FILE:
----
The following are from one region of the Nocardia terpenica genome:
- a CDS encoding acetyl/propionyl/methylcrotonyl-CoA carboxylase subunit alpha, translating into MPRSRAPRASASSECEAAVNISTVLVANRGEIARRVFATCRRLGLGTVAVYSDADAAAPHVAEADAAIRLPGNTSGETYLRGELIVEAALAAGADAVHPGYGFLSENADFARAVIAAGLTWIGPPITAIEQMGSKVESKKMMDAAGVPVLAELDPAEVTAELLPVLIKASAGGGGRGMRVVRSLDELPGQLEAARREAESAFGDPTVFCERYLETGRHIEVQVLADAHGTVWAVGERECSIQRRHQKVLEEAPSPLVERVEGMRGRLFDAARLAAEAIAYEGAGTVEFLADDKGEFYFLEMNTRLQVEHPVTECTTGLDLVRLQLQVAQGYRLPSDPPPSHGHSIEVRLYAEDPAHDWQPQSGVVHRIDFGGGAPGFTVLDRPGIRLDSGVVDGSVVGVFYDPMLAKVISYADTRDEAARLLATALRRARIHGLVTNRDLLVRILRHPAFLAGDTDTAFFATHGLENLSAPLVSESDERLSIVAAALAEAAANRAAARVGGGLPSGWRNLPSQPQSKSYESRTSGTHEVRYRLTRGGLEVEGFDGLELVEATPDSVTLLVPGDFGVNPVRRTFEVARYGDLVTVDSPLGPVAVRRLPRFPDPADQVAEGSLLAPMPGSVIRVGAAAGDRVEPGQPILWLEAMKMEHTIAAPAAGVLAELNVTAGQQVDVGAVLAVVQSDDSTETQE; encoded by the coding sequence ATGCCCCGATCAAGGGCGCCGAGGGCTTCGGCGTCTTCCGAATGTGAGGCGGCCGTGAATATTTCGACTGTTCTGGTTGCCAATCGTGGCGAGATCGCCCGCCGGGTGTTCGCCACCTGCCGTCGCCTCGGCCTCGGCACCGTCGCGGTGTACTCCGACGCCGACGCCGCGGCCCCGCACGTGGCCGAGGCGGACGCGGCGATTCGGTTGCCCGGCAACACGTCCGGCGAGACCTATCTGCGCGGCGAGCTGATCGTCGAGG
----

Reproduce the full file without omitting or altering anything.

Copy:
The following are from one region of the Nocardia terpenica genome:
- a CDS encoding acetyl/propionyl/methylcrotonyl-CoA carboxylase subunit alpha, translating into MPRSRAPRASASSECEAAVNISTVLVANRGEIARRVFATCRRLGLGTVAVYSDADAAAPHVAEADAAIRLPGNTSGETYLRGELIVEAALAAGADAVHPGYGFLSENADFARAVIAAGLTWIGPPITAIEQMGSKVESKKMMDAAGVPVLAELDPAEVTAELLPVLIKASAGGGGRGMRVVRSLDELPGQLEAARREAESAFGDPTVFCERYLETGRHIEVQVLADAHGTVWAVGERECSIQRRHQKVLEEAPSPLVERVEGMRGRLFDAARLAAEAIAYEGAGTVEFLADDKGEFYFLEMNTRLQVEHPVTECTTGLDLVRLQLQVAQGYRLPSDPPPSHGHSIEVRLYAEDPAHDWQPQSGVVHRIDFGGGAPGFTVLDRPGIRLDSGVVDGSVVGVFYDPMLAKVISYADTRDEAARLLATALRRARIHGLVTNRDLLVRILRHPAFLAGDTDTAFFATHGLENLSAPLVSESDERLSIVAAALAEAAANRAAARVGGGLPSGWRNLPSQPQSKSYESRTSGTHEVRYRLTRGGLEVEGFDGLELVEATPDSVTLLVPGDFGVNPVRRTFEVARYGDLVTVDSPLGPVAVRRLPRFPDPADQVAEGSLLAPMPGSVIRVGAAAGDRVEPGQPILWLEAMKMEHTIAAPAAGVLAELNVTAGQQVDVGAVLAVVQSDDSTETQE; encoded by the coding sequence ATGCCCCGATCAAGGGCGCCGAGGGCTTCGGCGTCTTCCGAATGTGAGGCGGCCGTGAATATTTCGACTGTTCTGGTTGCCAATCGTGGCGAGATCGCCCGCCGGGTGTTCGCCACCTGCCGTCGCCTCGGCCTCGGCACCGTCGCGGTGTACTCCGACGCCGACGCCGCGGCCCCGCACGTGGCCGAGGCGGACGCGGCGATTCGGTTGCCCGGCAACACGTCCGGCGAGACCTATCTGCGCGGCGAGCTGATCGTCGAGG